SEARCH

How-To Geek

Monitor All SQL Queries in MySQL

Microsoft’s SQL Server has a tool called Profiler that you can use to monitor every SQL query that hits the database. This is extremely useful for programmers as well as database administrators to troubleshoot the exact queries generated by an application.

Having switched to using MySQL on a frequent basis, this was one of the first things I wanted to figure out how to do. How else can you see the actual SQL code generated by WordPress or phpBB?

The first thing we’ll need to do is turn on logging of queries in MySQL. Be warned that this should only be done in development… it really slows things down to log every single query to a file.

Find and open your MySQL configuration file, usually /etc/mysql/my.cnf on Ubuntu. Look for the section that says “Logging and Replication”

#
# * Logging and Replication
#
# Both location gets rotated by the cronjob.
# Be aware that this log type is a performance killer.

log = /var/log/mysql/mysql.log

Just uncomment the “log” variable to turn on logging. Restart MySQL with this command:

sudo /etc/init.d/mysql restart

Now we’re ready to start monitoring the queries as they come in. Open up a new terminal and run this command to scroll the log file, adjusting the path if necessary.

tail -f /var/log/mysql/mysql.log

Now run your application. You’ll see the database queries start flying by in your terminal window. (make sure you have scrolling and history enabled on the terminal)

I’m impressed, phpbb3 has fairly tight, optimized SQL code. WordPress, on the other hand, is very inefficient.

Lowell Heddings, better known online as the How-To Geek, spends all his free time bringing you fresh geekery on a daily basis. You can follow him on if you'd like.

  • Published 05/16/07

Comments (12)

  1. supermansghost

    This is an awesome tip.

  2. JTMcNaught

    This is exactly what I needed to help me optimize my growing website. Thanks to How-To-Geek, many hours of frustration of mine have been saved and now I can finally analyse the freqency and stress loads caused by all of the different queries hitting the MYSQL server and finally resolve some of the slowdowns and performance issues due to the load.

    With appreciation!

    JTMcNaught

  3. Alain

    Thank you, I was trying to remember how to do this.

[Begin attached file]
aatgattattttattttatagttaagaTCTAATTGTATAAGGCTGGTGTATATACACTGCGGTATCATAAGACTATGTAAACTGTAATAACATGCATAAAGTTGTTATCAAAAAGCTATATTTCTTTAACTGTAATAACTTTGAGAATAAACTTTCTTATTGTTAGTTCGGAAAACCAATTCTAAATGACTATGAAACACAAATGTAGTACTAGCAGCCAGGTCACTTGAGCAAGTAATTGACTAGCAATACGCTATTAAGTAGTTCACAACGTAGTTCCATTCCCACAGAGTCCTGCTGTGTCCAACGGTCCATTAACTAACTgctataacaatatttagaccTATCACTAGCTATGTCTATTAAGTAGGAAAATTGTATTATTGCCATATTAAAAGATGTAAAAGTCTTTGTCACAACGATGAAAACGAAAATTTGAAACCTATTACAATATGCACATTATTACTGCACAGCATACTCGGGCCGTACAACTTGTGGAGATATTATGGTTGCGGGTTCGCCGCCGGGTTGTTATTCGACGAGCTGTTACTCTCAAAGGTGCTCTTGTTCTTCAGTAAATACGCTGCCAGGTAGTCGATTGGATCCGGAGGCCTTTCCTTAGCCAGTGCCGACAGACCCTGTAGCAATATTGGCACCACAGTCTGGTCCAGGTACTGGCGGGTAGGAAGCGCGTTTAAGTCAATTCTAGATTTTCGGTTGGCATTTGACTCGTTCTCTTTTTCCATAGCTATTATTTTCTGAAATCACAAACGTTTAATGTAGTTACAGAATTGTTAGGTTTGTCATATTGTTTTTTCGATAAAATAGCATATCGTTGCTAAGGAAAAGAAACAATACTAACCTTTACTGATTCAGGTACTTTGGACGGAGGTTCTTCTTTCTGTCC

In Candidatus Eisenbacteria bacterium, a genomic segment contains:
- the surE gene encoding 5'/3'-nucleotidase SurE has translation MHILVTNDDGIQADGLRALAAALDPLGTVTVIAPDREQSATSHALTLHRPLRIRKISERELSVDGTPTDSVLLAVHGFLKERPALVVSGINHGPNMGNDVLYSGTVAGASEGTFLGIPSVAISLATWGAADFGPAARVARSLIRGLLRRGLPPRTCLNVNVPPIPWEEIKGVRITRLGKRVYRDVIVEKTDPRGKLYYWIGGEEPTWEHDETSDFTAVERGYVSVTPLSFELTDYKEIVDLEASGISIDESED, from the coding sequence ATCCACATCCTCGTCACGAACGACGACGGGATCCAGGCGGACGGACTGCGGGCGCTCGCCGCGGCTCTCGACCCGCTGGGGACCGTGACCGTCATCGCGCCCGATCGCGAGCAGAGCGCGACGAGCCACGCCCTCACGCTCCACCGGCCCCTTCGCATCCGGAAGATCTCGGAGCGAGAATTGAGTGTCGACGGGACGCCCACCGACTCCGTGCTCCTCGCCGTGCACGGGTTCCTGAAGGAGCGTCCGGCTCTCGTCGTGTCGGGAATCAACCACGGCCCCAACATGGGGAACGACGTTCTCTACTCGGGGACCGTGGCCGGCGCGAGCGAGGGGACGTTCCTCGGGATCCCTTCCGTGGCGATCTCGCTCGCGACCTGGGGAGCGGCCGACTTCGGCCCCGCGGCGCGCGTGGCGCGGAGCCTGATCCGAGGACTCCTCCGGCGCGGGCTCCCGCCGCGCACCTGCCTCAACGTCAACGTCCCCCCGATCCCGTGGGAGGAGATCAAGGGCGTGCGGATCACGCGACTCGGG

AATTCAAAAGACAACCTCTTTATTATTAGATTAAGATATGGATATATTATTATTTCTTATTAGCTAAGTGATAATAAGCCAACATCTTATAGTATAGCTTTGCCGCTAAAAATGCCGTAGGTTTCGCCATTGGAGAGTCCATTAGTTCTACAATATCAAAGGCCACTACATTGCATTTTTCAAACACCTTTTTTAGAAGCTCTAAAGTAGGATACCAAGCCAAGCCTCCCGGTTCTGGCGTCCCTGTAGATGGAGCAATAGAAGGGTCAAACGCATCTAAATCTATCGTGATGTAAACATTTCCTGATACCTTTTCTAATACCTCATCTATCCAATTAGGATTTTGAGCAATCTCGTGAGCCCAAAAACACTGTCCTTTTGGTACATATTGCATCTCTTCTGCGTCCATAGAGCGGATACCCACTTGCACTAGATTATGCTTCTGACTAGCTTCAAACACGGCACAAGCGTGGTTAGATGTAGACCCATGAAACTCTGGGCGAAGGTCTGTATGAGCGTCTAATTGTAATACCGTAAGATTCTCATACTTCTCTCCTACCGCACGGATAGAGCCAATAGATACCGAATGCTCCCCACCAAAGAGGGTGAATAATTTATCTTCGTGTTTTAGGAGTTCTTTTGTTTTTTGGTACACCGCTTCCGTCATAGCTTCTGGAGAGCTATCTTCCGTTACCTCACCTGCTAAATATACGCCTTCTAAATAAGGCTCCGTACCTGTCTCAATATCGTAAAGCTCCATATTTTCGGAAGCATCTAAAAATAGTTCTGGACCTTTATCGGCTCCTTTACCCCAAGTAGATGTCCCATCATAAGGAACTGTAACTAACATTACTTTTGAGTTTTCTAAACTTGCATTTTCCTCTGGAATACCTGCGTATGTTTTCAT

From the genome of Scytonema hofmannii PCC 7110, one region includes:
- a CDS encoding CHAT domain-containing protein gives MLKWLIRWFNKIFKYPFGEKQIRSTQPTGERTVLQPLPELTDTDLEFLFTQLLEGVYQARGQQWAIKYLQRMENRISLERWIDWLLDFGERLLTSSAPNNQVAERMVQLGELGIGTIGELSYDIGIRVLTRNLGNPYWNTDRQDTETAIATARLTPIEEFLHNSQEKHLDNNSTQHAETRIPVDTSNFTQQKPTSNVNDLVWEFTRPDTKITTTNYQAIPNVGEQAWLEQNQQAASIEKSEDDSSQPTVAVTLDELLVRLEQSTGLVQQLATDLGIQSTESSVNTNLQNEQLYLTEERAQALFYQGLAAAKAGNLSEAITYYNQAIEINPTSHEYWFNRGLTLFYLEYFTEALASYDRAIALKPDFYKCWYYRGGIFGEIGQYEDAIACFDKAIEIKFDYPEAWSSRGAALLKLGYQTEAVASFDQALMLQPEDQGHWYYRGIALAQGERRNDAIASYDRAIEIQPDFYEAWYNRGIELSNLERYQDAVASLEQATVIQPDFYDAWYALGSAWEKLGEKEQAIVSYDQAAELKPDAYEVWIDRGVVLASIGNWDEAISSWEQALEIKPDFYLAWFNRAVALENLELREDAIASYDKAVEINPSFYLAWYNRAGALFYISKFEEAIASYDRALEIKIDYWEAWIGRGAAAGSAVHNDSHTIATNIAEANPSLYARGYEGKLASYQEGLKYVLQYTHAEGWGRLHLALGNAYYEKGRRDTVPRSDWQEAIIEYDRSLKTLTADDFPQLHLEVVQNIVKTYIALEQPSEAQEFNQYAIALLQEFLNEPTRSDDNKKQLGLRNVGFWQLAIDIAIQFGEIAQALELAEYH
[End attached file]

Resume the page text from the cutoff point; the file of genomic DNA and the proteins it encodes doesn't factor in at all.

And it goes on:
The information is concise and precise. Right to the point.

  4. Jaris

    Thank you!
    Exactly what I needed!

  5. battisti

    Exacty what im looking for!

  6. BARBARA

    I MESSED UP MY PC AS FAR AS THE SYSTEM RESTORE..IT WONT GO BACK TO RESTORE EXCEPT THE DAY BEFORE ONLY ..HOW DO I FIX THIS? DESPERATLY IN NEED OF HELP..TY

  7. Stephan

    thank you!
    that was just what i needed :-)

  8. sathya

    Hi,
    System: Ubuntu 10.10 – the Maverick Meerkat – released in October 2010

    Wanted to do the same and opened up /etc/mysql/my.cnf. But due non writeable permission i have changed the my.cnf to “chmod 777 my.cnf”. But the whole mysql is not working. So again I changed it to -rw-r–r– and still not working. mysql command gives following error

    “ERROR 2002 (HY000): Can’t connect to local MySQL server through socket ‘/var/run/mysqld/mysqld.sock’ (2)”

    Please help. I have lot of data my mysql.

  9. Thavva

    How to do this on windows machine? I did not see .cnf file.

  10. martin

    Thavva,

    If you download the MYSQL administrator you can use it to see the location of your cnf file under service control – configure service.

    also if you add the entry log = ( with no parameters ) the general log is written to the default location and can be viewed by the MYSQL administrator – server logs option.

  11. Dharmender Tuli

    Thanx man i got the right stuff.

  12. Dave

    @Barbara – It obviously broke your caps lock too..

Enter Your Email Here to Get Access for Free:

Go check your email!